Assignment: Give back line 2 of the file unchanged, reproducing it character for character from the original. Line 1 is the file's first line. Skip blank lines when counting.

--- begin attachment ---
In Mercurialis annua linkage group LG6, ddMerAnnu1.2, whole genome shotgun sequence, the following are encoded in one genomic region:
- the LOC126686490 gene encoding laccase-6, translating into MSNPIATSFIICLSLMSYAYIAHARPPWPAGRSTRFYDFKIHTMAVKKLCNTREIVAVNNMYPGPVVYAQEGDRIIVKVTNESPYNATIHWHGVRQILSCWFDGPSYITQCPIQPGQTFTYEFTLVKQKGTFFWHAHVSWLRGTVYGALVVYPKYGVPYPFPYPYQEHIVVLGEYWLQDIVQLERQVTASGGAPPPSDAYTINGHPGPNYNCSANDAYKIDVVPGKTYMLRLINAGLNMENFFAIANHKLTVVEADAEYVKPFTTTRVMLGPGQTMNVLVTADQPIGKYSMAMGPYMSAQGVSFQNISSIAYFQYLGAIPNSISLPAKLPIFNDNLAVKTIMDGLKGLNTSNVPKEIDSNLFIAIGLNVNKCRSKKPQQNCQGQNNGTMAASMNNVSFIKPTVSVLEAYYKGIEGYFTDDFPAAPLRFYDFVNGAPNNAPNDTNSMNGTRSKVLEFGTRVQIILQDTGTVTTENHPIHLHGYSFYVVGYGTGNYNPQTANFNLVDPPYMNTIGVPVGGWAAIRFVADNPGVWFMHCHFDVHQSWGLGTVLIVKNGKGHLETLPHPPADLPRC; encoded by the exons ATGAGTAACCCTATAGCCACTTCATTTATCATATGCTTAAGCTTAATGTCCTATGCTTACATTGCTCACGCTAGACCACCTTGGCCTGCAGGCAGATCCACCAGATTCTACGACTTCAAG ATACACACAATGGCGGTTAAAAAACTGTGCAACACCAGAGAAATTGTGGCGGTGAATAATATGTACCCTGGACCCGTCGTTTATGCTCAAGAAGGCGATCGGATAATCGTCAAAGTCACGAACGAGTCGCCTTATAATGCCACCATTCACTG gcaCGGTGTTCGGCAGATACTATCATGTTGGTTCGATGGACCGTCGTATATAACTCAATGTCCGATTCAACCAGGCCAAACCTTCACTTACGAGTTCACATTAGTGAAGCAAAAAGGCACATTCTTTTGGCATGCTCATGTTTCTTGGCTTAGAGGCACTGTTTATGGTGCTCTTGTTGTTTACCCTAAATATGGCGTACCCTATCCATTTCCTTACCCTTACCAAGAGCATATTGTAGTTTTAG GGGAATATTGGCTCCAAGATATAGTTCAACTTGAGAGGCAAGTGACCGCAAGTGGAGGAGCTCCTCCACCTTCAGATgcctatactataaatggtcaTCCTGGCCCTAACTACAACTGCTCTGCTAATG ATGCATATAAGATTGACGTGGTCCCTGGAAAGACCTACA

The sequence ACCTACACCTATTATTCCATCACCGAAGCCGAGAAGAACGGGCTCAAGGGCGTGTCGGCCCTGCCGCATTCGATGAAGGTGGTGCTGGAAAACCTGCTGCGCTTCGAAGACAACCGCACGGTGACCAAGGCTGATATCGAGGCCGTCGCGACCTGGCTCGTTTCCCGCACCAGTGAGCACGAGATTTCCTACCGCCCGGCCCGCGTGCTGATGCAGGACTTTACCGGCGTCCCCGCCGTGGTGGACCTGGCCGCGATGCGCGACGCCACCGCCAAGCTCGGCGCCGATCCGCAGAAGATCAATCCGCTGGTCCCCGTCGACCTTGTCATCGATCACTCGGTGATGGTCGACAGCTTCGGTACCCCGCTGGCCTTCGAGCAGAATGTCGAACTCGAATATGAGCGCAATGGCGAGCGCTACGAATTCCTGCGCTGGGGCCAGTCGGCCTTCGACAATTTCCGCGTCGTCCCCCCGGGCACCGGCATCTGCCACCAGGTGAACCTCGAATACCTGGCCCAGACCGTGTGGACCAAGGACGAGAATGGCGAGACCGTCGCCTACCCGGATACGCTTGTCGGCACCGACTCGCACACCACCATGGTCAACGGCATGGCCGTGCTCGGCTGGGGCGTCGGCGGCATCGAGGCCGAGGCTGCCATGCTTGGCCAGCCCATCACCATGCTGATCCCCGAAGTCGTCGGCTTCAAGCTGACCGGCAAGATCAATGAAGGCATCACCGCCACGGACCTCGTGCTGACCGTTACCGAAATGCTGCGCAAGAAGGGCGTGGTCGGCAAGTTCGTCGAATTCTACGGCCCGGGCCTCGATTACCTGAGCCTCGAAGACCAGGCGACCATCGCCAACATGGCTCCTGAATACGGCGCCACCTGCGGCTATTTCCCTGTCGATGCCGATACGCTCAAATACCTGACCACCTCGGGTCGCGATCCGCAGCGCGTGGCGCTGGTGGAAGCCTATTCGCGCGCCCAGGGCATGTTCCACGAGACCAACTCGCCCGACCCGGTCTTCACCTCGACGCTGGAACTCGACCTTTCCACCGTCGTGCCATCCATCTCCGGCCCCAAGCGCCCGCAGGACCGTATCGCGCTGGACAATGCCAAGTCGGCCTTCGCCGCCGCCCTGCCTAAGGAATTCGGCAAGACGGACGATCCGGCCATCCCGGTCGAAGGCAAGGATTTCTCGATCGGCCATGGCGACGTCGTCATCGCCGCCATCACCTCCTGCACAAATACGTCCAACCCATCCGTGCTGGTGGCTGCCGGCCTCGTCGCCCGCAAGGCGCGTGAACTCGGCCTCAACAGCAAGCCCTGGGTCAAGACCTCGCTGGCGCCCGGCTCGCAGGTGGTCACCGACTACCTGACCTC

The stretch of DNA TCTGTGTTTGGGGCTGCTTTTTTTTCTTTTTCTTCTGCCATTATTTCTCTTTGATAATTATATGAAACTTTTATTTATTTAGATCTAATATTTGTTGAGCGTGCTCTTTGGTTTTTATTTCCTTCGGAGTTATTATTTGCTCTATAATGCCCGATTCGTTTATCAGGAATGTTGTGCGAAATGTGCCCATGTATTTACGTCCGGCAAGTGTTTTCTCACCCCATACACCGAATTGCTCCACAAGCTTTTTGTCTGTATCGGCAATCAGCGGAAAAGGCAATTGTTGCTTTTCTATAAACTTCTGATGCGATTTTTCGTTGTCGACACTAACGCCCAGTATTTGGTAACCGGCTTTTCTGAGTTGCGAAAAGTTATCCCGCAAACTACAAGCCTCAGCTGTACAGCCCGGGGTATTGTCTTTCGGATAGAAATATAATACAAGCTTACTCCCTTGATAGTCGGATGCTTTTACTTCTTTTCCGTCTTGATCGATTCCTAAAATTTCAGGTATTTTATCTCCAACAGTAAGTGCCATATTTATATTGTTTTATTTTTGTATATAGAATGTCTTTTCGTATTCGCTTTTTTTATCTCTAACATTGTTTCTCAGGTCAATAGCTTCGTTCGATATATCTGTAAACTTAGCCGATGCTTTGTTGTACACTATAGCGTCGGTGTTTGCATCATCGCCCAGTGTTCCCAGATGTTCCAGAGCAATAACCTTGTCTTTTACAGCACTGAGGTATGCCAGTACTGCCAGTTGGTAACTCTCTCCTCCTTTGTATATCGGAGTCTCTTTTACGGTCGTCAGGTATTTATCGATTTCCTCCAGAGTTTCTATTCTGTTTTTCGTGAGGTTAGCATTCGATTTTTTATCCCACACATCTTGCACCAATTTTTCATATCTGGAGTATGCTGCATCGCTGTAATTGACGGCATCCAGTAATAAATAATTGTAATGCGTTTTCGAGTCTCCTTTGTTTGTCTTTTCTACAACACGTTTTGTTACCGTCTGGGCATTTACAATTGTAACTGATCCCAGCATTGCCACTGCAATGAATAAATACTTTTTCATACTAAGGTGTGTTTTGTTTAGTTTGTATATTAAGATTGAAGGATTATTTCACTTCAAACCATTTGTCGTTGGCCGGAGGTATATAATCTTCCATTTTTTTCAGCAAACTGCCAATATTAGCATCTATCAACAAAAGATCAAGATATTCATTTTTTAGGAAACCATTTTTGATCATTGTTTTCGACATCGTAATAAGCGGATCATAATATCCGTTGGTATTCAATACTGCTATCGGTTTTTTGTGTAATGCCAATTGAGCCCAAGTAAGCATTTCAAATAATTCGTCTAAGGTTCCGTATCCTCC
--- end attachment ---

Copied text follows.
- the LOC126686490 gene encoding laccase-6, translating into MSNPIATSFIICLSLMSYAYIAHARPPWPAGRSTRFYDFKIHTMAVKKLCNTREIVAVNNMYPGPVVYAQEGDRIIVKVTNESPYNATIHWHGVRQILSCWFDGPSYITQCPIQPGQTFTYEFTLVKQKGTFFWHAHVSWLRGTVYGALVVYPKYGVPYPFPYPYQEHIVVLGEYWLQDIVQLERQVTASGGAPPPSDAYTINGHPGPNYNCSANDAYKIDVVPGKTYMLRLINAGLNMENFFAIANHKLTVVEADAEYVKPFTTTRVMLGPGQTMNVLVTADQPIGKYSMAMGPYMSAQGVSFQNISSIAYFQYLGAIPNSISLPAKLPIFNDNLAVKTIMDGLKGLNTSNVPKEIDSNLFIAIGLNVNKCRSKKPQQNCQGQNNGTMAASMNNVSFIKPTVSVLEAYYKGIEGYFTDDFPAAPLRFYDFVNGAPNNAPNDTNSMNGTRSKVLEFGTRVQIILQDTGTVTTENHPIHLHGYSFYVVGYGTGNYNPQTANFNLVDPPYMNTIGVPVGGWAAIRFVADNPGVWFMHCHFDVHQSWGLGTVLIVKNGKGHLETLPHPPADLPRC; encoded by the exons ATGAGTAACCCTATAGCCACTTCATTTATCATATGCTTAAGCTTAATGTCCTATGCTTACATTGCTCACGCTAGACCACCTTGGCCTGCAGGCAGATCCACCAGATTCTACGACTTCAAG ATACACACAATGGCGGTTAAAAAACTGTGCAACACCAGAGAAATTGTGGCGGTGAATAATATGTACCCTGGACCCGTCGTTTATGCTCAAGAAGGCGATCGGATAATCGTCAAAGTCACGAACGAGTCGCCTTATAATGCCACCATTCACTG gcaCGGTGTTCGGCAGATACTATCATGTTGGTTCGATGGACCGTCGTATATAACTCAATGTCCGATTCAACCAGGCCAAACCTTCACTTACGAGTTCACATTAGTGAAGCAAAAAGGCACATTCTTTTGGCATGCTCATGTTTCTTGGCTTAGAGGCACTGTTTATGGTGCTCTTGTTGTTTACCCTAAATATGGCGTACCCTATCCATTTCCTTACCCTTACCAAGAGCATATTGTAGTTTTAG GGGAATATTGGCTCCAAGATATAGTTCAACTTGAGAGGCAAGTGACCGCAAGTGGAGGAGCTCCTCCACCTTCAGATgcctatactataaatggtcaTCCTGGCCCTAACTACAACTGCTCTGCTAATG ATGCATATAAGATTGACGTGGTCCCTGGAAAGACCTACA